Congress to Plant National Arboretum's New American Elm That Staves off Dutch Elm DiseaseBy Hank Becker
June 6, 1996
WASHINGTON, June 6--An estimated 90 percent of American elms have died, victims of a fungus dating to the 1930's. A new American elm highly tolerant of the fungus-causing Dutch elm disease will be planted June 6 on the grounds of the U.S. Capitol.
At a 9:30 a.m. outdoor ceremony, Congress will take the occasion to honor the research accomplishments of the U.S. National Arboretum in its role as the public gardens of the U.S. Department of Agriculture in Washington. Arboretum scientists developed the new American elm--a tree that once lined city and village streets across the country.
Floyd P. Horn, administrator of USDA's Agricultural Research Service, said the tree to be planted is the newly-named "Valley Forge" elm. It is one of the Arboretum's two new American elms to have unusually high levels of tolerance to the fungus that causes Dutch elm disease. He said the new trees could restore the American elm to the Main Street USA of earlier days.
Congressional recognition of the Arboretum's research contributions over the years, including the new elm, was initiated by Senator Christopher S. Bond of Missouri. Senator Bond, who is an honorary member of the Friends of the National Arboretum, will join USDA and FONA officials at the planting ceremony. They will include Horn, Washington attorney R. Lawrence Coughlin, president of the FONA board of directors and former Congressman from Pennsylvania, Thomas S. Elias, Arboretum director, and Alden M. Townsend, Arboretum researcher of the American elm.
"We are proud that the Congress is paying tribute to the National Arboretum's 68-year history of creating trees, shrubs and plants for landscapes and gardens throughout this country", Horn said.
Elias said that research over the last 20 years by Arboretum plant geneticist Alden M. Townsend produced the two elm varieties. "They will be the first commercially available, Dutch elm-tolerant American elm trees", Elias said.
Over a hundred rooted cuttings of Valley Forge and the other variety, New Harmony, were distributed in the last two years to tree nurseries, experiment stations and arboreta. Elias said wholesale nurseries will propagate the trees for sale by late 1997 or 1998, while retail nurseries should have them in 1999.
Elias said Townsend and colleagues over the years screened thousands of American elms and inoculated the culprit fungus into specimens, eventually narrowing the selection to the final two trees. Townsend first did the research at the Arboretum's former Delaware, Ohio, research site alongside plant pathologist Lawrence R. Schreiber and technician Warren D. Masters. He then continued at the Arboretum's Glenn Dale, Md., laboratory, with horticulturist Susan E. Bentz and gardener Tom Abell.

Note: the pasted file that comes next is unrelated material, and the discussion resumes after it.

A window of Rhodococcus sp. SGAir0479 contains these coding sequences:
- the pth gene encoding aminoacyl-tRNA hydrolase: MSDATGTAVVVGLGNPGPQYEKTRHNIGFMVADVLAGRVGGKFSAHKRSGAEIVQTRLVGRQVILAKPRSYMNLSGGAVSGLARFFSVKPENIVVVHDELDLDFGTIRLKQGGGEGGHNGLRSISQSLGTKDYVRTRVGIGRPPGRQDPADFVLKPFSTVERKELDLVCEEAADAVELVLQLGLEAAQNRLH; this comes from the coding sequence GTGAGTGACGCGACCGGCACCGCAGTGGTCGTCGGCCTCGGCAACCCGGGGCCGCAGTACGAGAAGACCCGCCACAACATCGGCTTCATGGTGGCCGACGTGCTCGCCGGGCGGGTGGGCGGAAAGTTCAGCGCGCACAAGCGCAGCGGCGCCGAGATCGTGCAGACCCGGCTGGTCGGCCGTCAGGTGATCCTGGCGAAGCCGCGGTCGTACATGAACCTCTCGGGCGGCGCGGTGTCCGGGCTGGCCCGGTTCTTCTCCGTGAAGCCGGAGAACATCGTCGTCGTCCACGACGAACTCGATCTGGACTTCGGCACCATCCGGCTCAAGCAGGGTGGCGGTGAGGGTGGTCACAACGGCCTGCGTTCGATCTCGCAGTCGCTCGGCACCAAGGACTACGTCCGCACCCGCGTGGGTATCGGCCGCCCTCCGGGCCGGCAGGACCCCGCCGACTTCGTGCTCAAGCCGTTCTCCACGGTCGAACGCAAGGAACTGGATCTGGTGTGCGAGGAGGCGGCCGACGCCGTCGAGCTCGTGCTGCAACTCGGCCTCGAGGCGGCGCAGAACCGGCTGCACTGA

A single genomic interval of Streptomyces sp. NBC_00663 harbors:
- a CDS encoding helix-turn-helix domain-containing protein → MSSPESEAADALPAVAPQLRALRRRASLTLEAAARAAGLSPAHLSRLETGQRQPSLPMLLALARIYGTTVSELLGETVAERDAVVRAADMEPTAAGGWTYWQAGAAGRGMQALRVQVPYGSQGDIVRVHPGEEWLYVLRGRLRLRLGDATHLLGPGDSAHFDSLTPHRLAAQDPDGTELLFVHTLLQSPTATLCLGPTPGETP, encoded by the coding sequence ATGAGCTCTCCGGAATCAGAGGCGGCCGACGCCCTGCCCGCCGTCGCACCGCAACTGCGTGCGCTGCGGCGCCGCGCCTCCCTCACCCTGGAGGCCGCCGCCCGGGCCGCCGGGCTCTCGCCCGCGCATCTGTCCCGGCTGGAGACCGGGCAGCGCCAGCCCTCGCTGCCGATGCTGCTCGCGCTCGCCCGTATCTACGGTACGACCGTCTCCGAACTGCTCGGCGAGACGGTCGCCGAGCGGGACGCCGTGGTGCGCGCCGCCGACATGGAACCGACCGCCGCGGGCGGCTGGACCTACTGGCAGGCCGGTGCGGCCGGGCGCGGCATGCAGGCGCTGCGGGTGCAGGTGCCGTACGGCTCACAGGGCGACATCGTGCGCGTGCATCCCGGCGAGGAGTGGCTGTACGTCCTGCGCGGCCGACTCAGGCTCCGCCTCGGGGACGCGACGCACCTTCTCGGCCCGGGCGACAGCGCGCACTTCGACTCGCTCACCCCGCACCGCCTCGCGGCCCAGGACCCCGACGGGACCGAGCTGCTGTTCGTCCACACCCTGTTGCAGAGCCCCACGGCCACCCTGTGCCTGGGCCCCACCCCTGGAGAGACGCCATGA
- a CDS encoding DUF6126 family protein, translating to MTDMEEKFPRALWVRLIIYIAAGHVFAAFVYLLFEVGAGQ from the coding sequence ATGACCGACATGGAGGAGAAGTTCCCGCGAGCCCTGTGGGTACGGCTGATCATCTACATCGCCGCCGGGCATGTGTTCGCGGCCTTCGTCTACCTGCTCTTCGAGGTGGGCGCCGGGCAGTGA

"We wanted to find American elms that are as adapatable to urban stress as were earlier elms. They were the main landscape tree in cities and towns", Townsend said. "Just about every municipality has an Elm Street."
"Compared with other American elm selections and seedlings, these two new trees had significantly lower foliar symptoms and crown die-back, even after being intensively inoculated with the Dutch elm fungus", Townsend said. "Neither tree is completely immune to the disease, he noted." Valley Forge is the most tolerant, while New Harmony is among the three most tolerant trees the researchers identified.
Elias said USDA scientists originally began screening elm trees for Dutch elm disease tolerance after the disease's onslaught in the 1930's. The fungus that causes the disease was accidentally introduced to the United States in 1931 on elm logs shipped from France, en route to Cleveland, Ohio. By the 1980's, Ophiostoma ulmi--the destructive fungus--had wiped out 77 million American elms.
Until the fungus struck, Elias said, the American elm was a hardy tree. It tolerates air pollution, poor soil and de-icing salt, he said, while offering shade and shape appealing to the eye.
Besides elms, Townsend and Arboretum colleagues work on maples,
alders, spruce, hemlock, birch, black gum and several other tree species. In
the 68 years since it was established, the Arboretum has introduced more than
645 new landscape trees, shrubs and floral plants for urban, suburban and rural
use, Elias said.
Located on 444 acres in northeast Washington, D.C., the Arboretum
is open to the public and sponsors a full schedule of educational activities,
over and above the research. Thousands of plantings are on display in various
gardens and collections on the grounds, including the new National Bonsai and
Penjing Museum, the National Herb Garden, azalea gardens, Fern Valley, the
Gotelle Dwarf Conifer Collection and special plantings of magnolias, hollies,
lilacs, crapemyrtles, dogwoods, Japanese maples and others.
Scientific contact: Thomas S. Elias, U.S. National Arboretum, Agricultural Research Service, USDA, Washington, D.C. 20002; phone (202) 245-4539, firstname.lastname@example.org; or Alden M. Townsend, U.S. National Arboretum, ARS, USDA, Glenn Dale Laboratory, Glenn Dale, Md. 20769; phone (301) 344-4175.
A fact sheet on each of the two new American elms and Dr.
Townsend's research paper on the new trees are available. Color slides also are
Planting location on the U.S. Capitol grounds: between
Constitution Ave. and Pennsylvania Ave. just east of 3rd St., N.W.